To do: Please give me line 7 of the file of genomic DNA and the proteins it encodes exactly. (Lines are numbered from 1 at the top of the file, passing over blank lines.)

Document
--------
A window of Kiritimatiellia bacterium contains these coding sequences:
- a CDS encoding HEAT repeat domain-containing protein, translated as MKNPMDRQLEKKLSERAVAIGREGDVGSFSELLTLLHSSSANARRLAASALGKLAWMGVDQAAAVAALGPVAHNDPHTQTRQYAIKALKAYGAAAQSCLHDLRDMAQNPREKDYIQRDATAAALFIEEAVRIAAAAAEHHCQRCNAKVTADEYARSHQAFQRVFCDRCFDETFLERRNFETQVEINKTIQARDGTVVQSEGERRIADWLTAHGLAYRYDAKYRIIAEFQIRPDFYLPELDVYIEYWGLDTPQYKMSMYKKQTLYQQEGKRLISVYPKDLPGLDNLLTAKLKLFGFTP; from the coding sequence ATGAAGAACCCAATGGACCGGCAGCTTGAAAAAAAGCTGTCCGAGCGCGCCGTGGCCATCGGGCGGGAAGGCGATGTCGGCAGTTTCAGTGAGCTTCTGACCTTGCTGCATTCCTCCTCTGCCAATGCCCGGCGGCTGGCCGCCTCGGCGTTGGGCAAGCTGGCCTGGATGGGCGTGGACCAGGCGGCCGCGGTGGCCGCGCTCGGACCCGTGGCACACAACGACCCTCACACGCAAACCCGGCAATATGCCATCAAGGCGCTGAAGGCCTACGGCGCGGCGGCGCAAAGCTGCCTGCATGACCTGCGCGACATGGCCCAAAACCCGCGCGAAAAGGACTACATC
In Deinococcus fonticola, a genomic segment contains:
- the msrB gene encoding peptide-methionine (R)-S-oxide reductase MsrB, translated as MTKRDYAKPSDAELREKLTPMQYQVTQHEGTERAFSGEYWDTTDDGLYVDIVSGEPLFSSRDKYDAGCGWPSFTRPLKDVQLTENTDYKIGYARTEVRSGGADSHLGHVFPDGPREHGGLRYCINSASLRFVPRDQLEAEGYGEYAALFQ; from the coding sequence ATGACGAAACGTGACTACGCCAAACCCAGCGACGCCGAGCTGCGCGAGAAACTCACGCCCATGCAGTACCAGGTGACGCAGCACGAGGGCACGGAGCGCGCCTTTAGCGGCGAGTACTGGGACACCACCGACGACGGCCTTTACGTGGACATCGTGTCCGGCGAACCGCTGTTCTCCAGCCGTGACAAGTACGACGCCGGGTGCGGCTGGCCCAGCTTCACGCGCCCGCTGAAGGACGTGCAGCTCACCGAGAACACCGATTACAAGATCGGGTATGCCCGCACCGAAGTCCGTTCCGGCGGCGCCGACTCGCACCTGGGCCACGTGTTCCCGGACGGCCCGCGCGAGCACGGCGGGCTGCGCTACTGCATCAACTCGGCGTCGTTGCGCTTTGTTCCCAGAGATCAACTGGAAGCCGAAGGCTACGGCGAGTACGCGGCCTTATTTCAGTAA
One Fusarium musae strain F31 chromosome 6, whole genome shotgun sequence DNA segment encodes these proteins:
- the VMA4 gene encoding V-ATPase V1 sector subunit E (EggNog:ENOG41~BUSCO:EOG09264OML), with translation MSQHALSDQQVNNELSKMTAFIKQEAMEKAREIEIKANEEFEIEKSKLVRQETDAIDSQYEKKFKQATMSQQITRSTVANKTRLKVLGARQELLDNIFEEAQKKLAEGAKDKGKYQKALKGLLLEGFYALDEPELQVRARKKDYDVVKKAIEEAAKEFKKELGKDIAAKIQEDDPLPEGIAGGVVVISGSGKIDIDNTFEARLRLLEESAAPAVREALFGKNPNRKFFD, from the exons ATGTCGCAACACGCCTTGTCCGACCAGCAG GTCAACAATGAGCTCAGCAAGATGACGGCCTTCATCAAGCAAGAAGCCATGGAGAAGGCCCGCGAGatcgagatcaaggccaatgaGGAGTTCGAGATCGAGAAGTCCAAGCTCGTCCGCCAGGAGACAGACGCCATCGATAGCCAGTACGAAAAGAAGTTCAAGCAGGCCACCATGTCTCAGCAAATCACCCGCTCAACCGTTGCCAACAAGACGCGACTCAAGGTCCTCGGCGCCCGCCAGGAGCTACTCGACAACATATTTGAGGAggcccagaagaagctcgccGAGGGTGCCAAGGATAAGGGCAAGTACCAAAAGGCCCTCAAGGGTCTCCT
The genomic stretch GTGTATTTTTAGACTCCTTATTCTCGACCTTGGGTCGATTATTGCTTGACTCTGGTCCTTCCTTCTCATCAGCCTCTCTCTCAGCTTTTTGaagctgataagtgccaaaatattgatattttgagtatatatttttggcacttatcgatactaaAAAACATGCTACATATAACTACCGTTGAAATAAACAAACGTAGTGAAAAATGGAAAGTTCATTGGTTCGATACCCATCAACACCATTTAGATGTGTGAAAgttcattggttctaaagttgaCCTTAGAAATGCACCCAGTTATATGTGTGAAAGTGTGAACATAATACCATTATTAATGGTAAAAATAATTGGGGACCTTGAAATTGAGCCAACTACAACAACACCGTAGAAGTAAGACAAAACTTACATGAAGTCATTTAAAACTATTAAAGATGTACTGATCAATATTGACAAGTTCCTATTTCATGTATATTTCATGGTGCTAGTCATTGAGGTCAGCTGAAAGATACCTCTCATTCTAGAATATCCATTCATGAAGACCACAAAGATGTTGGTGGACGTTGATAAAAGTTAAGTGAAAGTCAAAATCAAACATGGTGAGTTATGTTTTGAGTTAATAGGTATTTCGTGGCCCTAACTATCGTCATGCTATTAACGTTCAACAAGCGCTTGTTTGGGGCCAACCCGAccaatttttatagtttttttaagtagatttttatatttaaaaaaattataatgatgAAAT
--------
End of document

The genomic stretch GTGTATTTTTAGACTCCTTATTCTCGACCTTGGGTCGATTATTGCTTGACTCTGGTCCTTCCTTCTCATCAGCCTCTCTCTCAGCTTTTTGaagctgataagtgccaaaatattgatattttgagtatatatttttggcacttatcgatactaaAAAACATGCTACATATAACTACCGTTGAAATAAACAAACGTAGTGAAAAATGGAAAGTTCATTGGTTCGATACCCATCAACACCATTTAGATGTGTGAAAgttcattggttctaaagttgaCCTTAGAAATGCACCCAGTTATATGTGTGAAAGTGTGAACATAATACCATTATTAATGGTAAAAATAATTGGGGACCTTGAAATTGAGCCAACTACAACAACACCGTAGAAGTAAGACAAAACTTACATGAAGTCATTTAAAACTATTAAAGATGTACTGATCAATATTGACAAGTTCCTATTTCATGTATATTTCATGGTGCTAGTCATTGAGGTCAGCTGAAAGATACCTCTCATTCTAGAATATCCATTCATGAAGACCACAAAGATGTTGGTGGACGTTGATAAAAGTTAAGTGAAAGTCAAAATCAAACATGGTGAGTTATGTTTTGAGTTAATAGGTATTTCGTGGCCCTAACTATCGTCATGCTATTAACGTTCAACAAGCGCTTGTTTGGGGCCAACCCGAccaatttttatagtttttttaagtagatttttatatttaaaaaaattataatgatgAAAT